Hunters Of England

UK Sniper / Tactical Shooting Sports





I first came across Andrew Jordan several years ago online when I was talking on a email thread about some project guns I was working on at the time... Andrew’s an ex-pat now living and working in the Netherlands he is an avid rifle / bow hunter and outdoors man and luckily for me since then we have regularly kept in touch.


I recently told Andrew that I was working in Afghanistan he immediately told me I needed a knife that would stand up to the riggers of what I was about to face.

And to be honest id never thought about having a custom crafted knife, due to the cost id always gone down the route of “of the shelf” like most people I guess, but it took me only a few second to figure out that my long rifle proficiency had jumped up a higher level when I started to use guns that were purposely made for me, and at the other end of the scale my boots fit better due the custom moulded inserts, so why not go the same route with knife built for me and my job? This decision was made all the easier due to the fact I had already gone through two knives in my first year in Afghanistan.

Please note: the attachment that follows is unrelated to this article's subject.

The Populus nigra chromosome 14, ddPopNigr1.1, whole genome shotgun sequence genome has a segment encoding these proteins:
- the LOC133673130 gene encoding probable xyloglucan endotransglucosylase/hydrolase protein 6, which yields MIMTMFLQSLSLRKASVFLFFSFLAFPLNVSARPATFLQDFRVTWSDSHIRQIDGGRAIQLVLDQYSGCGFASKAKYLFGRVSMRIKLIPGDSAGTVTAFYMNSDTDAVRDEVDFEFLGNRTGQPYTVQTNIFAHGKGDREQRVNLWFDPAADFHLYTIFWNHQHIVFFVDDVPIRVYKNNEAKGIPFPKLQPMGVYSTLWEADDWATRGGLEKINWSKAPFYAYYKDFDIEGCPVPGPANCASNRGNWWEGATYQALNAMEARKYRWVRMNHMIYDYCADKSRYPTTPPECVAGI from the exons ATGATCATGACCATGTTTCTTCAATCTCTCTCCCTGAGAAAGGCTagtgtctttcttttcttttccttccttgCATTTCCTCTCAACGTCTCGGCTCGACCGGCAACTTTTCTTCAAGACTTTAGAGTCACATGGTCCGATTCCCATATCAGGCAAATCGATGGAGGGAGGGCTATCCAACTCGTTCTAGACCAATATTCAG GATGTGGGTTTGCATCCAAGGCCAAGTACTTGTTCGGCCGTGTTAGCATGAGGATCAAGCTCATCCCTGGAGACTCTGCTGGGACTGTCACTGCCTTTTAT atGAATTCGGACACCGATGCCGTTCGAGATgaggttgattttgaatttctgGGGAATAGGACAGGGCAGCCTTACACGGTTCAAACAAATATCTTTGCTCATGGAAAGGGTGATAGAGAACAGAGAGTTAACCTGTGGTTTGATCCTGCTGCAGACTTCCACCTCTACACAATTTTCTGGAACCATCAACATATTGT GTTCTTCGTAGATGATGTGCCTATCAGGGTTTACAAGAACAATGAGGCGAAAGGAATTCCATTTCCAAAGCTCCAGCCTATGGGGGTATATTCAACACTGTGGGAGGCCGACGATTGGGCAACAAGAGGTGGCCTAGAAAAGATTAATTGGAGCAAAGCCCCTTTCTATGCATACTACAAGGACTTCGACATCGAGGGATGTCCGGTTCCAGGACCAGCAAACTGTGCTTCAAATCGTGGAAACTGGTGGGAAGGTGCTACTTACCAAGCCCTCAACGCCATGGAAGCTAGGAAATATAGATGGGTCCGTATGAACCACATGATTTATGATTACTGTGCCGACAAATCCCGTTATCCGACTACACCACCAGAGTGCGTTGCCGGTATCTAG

So with the thought that it would be foolish not to invest in a quality tool that might well save my life I took a look at Andrews web site to see what was on offer, it was only then that you see broad range of skills that has made him a master craftsman in his field, and when you can list the likes of Ray Mears, Danish Special Forces, Royal Marine Commandos ect to name but a few amounst your past clients then you know your in good company and not going to be disappointed with the end result.


Steel working obviously runs in his family with him learning at his grandfarthers side from the age of five before taking up the calling himself. After years of studying in the art of steel he started creating on his own designs in edged weapons including the construction of medieval arms and armour.

Ultimately he was accepted as (deshi) apprentice to Kunihire Kawachi in Japan, where he spent the next two years before settling in the Netherlands. Andrew has been hand forging blades for over 25 years in the time since he has won more tittles at blade exhibitions than I care to name hear.


As the most important part of any blade is the steel he mostly uses tamahagane (bloom) steel, 15N20 / 1:2842 for his pattern-welded blades or Ludemann steels for his simpler knives. He makes a full range of knives from folders, utility knives, hunting knives, military blades, collector's blades and Dark Ages Saexes and swords as well as European medieval swords not to mention some of the most beautiful Damascus patterns I have ever seen.